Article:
8 years for banker who strangled unfaithful wife
Cahal Milmo is the chief reporter of The Independent and has been with the paper since 2000. He was born in London and previously worked at the Press Association news agency. He has reported on assignment at home and abroad, including Rwanda, Sudan and Burkina Faso, the phone hacking scandal and the London Olympics. In his spare time he is a keen runner and cyclist, and keeps an allotment.
Wednesday 14 October 2009
A top City banker who strangled his unfaithful wife during a violent row after she asked for a divorce was today jailed for eight years.
Kate Ellerbeck, 46, died after a violent struggle with her husband at their £600,000 home in Enfield, north London, in November last year.
Neil Ellerbeck, 46, was found guilty of manslaughter on grounds of lack of intent by an Old Bailey jury, which cleared him of murder.
Judge Roger Chapple told him: "Your frustration erupted that morning when it became clear that your wife was serious about divorce and it was then that you applied sustained and deliberate pressure to her neck."
The judge added: "You are not generally and never have been a violent man. You achieved a great deal in your life.
"But it is plain to me that there was a darker side to your character - the secretive, obsessively jealous husband who spied on his wife, invaded her privacy and contributed substantially to her unhappiness in the final years of her life."
He described Ellerbeck as "a husband who knew divorce was coming and would go to almost any length to prevent that".
The judge said part of the reason for not wanting a split was to protect the couple's two children.
But there was also the "baser" motive, demonstrated by his attempt to squirrel away more than £500,000 of his fortune in secret accounts, of trying to protect his financial position, he said.
"It was that darker side of your character that boiled over on November 14."
The judge noted that Mrs Ellerbeck died in a struggle lasting up to 55 minutes that left 45 external injuries to her body, and that jurors had rejected her husband's claim to have acted in self-defence.
It was a "long and unequal eruption of violence" between Ellerbeck, standing 5ft 11in and weighing more than 15 stone, and his wife, a woman of 5ft 3in and little more than eight stone, he added.
"Her death was caused by sustained and continuous compression of the neck using moderate to severe force for 20 to 30 seconds, causing deep bruising through to the front of her spine."
Evidence showed the marriage was in "terminal decline", the judge said.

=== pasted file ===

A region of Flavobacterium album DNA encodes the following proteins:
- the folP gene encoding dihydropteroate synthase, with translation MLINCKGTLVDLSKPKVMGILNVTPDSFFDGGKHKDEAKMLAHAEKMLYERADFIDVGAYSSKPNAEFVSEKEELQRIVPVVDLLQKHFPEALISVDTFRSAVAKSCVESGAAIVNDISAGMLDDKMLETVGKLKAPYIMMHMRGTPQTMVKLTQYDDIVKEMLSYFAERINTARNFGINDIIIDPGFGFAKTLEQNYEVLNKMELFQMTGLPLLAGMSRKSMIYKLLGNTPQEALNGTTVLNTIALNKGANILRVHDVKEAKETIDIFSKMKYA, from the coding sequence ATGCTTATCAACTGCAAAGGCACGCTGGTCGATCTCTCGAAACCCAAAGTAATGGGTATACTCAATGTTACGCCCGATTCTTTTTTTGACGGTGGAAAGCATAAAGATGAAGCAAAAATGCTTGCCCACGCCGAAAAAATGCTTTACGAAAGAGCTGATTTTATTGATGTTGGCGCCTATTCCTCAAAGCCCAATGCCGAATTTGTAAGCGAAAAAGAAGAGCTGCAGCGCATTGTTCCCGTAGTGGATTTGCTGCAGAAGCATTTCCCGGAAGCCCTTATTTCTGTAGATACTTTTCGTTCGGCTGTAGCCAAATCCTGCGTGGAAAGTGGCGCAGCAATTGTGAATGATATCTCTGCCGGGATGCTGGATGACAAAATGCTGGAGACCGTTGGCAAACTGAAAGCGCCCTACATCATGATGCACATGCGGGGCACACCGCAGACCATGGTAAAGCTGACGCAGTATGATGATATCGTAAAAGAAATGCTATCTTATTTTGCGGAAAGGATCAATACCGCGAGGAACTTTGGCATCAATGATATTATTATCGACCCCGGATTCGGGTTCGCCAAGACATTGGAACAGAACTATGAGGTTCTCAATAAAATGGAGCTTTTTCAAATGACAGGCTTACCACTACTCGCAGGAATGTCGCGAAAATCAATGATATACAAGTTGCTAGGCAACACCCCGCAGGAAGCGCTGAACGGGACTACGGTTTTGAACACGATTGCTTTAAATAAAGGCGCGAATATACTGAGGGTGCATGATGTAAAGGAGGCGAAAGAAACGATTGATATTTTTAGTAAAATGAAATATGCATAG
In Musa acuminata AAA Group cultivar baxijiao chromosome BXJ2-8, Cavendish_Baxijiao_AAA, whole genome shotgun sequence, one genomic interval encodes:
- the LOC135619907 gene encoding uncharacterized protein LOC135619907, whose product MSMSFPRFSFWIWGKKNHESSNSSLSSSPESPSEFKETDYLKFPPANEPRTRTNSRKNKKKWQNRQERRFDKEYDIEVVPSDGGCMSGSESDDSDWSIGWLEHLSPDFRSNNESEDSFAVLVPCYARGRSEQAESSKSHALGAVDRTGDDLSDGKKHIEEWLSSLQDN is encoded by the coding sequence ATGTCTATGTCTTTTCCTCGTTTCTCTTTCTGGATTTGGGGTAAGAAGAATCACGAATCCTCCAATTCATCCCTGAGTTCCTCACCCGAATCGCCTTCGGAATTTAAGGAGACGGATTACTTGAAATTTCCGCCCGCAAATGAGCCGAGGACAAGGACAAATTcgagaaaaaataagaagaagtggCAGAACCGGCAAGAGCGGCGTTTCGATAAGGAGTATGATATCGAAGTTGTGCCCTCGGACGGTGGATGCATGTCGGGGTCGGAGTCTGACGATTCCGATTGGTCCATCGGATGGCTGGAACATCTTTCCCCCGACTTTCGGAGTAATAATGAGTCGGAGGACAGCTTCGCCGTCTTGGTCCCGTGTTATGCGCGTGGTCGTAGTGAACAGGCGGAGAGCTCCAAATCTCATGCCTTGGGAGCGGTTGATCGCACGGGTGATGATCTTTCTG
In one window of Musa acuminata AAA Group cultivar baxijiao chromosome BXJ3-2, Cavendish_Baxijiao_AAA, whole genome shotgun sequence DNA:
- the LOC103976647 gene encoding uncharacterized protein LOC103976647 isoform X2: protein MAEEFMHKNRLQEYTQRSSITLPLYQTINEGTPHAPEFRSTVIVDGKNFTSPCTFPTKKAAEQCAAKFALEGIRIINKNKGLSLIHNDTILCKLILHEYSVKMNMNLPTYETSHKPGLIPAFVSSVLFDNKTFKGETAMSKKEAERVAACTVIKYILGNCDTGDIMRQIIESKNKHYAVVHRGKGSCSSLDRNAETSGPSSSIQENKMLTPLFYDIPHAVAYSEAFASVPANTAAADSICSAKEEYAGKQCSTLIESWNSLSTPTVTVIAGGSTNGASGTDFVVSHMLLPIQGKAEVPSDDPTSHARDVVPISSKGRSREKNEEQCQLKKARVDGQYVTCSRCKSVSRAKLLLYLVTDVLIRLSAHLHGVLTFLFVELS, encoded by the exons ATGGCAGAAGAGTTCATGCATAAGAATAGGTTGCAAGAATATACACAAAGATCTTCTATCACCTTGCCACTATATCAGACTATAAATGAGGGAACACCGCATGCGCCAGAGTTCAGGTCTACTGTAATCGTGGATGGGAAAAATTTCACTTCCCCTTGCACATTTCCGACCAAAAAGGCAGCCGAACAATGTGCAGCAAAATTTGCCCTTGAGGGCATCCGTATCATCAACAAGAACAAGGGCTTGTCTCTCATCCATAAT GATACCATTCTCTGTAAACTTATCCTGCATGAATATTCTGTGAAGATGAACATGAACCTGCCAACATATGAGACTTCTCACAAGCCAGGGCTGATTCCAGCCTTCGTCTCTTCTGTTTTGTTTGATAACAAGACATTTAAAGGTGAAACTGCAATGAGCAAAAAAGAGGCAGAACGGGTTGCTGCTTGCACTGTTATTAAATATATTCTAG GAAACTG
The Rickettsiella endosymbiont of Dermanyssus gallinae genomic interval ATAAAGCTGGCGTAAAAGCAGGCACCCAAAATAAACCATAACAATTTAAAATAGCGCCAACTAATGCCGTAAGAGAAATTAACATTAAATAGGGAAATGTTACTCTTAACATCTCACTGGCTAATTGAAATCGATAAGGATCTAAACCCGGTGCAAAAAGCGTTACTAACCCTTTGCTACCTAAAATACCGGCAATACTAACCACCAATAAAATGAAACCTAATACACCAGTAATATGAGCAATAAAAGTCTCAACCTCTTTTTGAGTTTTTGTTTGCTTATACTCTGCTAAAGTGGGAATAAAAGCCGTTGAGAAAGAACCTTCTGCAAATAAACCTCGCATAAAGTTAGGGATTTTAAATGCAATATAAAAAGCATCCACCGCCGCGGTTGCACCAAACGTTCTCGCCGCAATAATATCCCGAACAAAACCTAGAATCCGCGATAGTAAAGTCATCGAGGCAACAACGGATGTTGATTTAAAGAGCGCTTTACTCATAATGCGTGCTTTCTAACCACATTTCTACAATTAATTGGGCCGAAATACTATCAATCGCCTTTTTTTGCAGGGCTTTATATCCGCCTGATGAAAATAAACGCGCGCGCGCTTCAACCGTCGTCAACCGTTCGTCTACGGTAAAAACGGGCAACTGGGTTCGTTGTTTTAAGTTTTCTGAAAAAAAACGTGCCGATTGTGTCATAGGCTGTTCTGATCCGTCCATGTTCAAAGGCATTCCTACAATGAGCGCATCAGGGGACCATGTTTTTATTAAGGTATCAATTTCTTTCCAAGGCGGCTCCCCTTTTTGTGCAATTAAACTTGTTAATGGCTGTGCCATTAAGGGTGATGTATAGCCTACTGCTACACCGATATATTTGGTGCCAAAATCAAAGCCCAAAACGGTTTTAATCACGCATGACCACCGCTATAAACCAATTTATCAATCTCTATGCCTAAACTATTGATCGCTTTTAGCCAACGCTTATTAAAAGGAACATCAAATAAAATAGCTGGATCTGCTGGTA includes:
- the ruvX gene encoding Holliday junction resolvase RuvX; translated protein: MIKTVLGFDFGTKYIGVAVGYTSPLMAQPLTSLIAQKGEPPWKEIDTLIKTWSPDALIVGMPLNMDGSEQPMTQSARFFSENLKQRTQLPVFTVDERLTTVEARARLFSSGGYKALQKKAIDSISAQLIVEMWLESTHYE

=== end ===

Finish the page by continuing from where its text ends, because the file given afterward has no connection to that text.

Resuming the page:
"It should have ended in separation and divorce," he said. "Tragically it ended in death."
He paid tribute to Mrs Ellerbeck's qualities as a "devoted mother" and said the couple's children "must now live with the traumatic knowledge that she was killed by their father".
Ellerbeck, who has already served 332 days in custody, was ordered to pay defence costs of £42,382 and half of the £50,000 prosecution costs.
The banker has a fortune of more than £1 million.
The judge accepted that what Ellerbeck did was out of character.
But he told the killer: "This was domestic violence. Your wife was subjected to violence in her own home, the very place she should feel safest of all."
Diana Ellis QC, defending, said there was no pre-meditation and there was no history of violence in the marriage.
She said Ellerbeck had an "exemplary work record" and was "not by nature a man prone to temper or violence or aggression".
"His own wife described him as a nice bloke trying to do his best in circumstances that proved difficult," said Miss Ellis.
The court heard that the Ellerbecks' son, aged 14, and daughter, 11, were now living with Susan Reed, the victim's sister, and had been visiting their father in prison about once a month.
There were plans for them to move back into the family home with their father's sister, who is in her sixties.
In a statement after the sentence, the victim's family said: "We are relieved that this is now all over and we can try to begin to rebuild our lives and look to the future.
"Once again we would like to thank our wonderful family and friends for all their love and support, the judge, and the police for their kindness to us all throughout this truly terrible time.
"We would very much appreciate it if everyone involved could now be left in peace to pick up the pieces of their lives as much as it is possible without our lovely Kate."
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